The air campaign by global and government forces accounted for 6 percent of civilian casualties in 2017, with 295 people killed and 336 wounded, a 7 percent increase over the previous year.
That compares to a total 11,434 casualties in 2016, when there were 3,510 deaths and 7,924 wounded.
But the decline in total deaths was tempered by the report's finding that the number of airstrikes conducted by global military forces and Afghan air forces increased significantly - and with it the number of airstrike-related deaths.
Meanwhile, spokesman for Afghan Defense Ministry, Dawlat Waziri, said that the security forces would do their best to protect civilians during military operations against militants in Afghanistan.
"In 2017, UNAMA documented 631 civilian casualties (295 deaths and 336 wounded) from airstrikes, a seven percent increase from previous year, and the highest number recorded by UNAMA (since 2009)", Bell warned.
Insurgents account for 65 per cent of the overall casualty figures, with 42 per cent attributed to Taliban militants and ten per cent to Daesh, the United Nations report says.
"While we did see an improvement on the battlefield by Taliban and pro-government forces, more still needs to be done".
Over two thirds of those killed and wounded were attributed to anti-government fighters belonging to groups such as the Taliban and the Islamic State militant group (ISIS).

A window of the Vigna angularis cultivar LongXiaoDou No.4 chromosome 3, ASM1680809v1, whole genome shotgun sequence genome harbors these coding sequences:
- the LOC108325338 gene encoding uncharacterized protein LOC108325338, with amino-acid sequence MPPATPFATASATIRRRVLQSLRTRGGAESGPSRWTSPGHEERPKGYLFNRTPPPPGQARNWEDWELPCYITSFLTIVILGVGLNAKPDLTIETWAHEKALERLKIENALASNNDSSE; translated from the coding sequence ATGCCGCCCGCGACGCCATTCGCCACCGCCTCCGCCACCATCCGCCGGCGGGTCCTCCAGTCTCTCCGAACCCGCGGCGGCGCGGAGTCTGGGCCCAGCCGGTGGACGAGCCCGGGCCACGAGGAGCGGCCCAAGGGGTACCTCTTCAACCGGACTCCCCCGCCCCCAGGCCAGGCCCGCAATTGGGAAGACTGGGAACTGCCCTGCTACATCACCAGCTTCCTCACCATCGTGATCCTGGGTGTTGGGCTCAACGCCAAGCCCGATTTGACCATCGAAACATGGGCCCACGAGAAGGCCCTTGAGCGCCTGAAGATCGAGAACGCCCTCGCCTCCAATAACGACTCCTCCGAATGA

The largest attack in front of the German embassy in Kabul killed 92 people and injured another 491 people, according to the report.
Pro-government forces caused a fifth of the civilian casualties according to the report, with 16 percent attributed to the Afghan national security forces, two per cent to worldwide military forces, one per cent each to pro-government armed groups and undetermined pro-government forces.
The Taliban caused 42 percent of the total casualties, ISIS 10 percent and other anti-government factions who were unidentified 13 percent.
The UN also points out that airstrikes by global and Afghan forces caused more casualties than the previous year.
The use of improvised explosive devices (IEDs) - suicide and non-suicide - by armed groups led to the majority of the casualties past year, with ground engagements accounting for the second-highest number of victims. UNAMA documented that, in 2017, 359 women were killed - a rise of five per cent - and 865 injured.
Women and children continued to bear the brunt of the armed conflict.
"We are concerned that we will see greater harm this year unless necessary steps are taken by all parties to prevent civilian casualties", cautioned Tadamichi. But the figures highlighted the high number of casualties caused by militant bombs, the United Nations said.
In line with the overall reduction in civilian casualties in 2017, child casualties decreased by 10 per cent, compared to 2016.
The report stresses the importance of implementing Protocol V, noting that in 2017, UNAMA documented 164 deaths and 475 injured as a result of explosive remnants of war.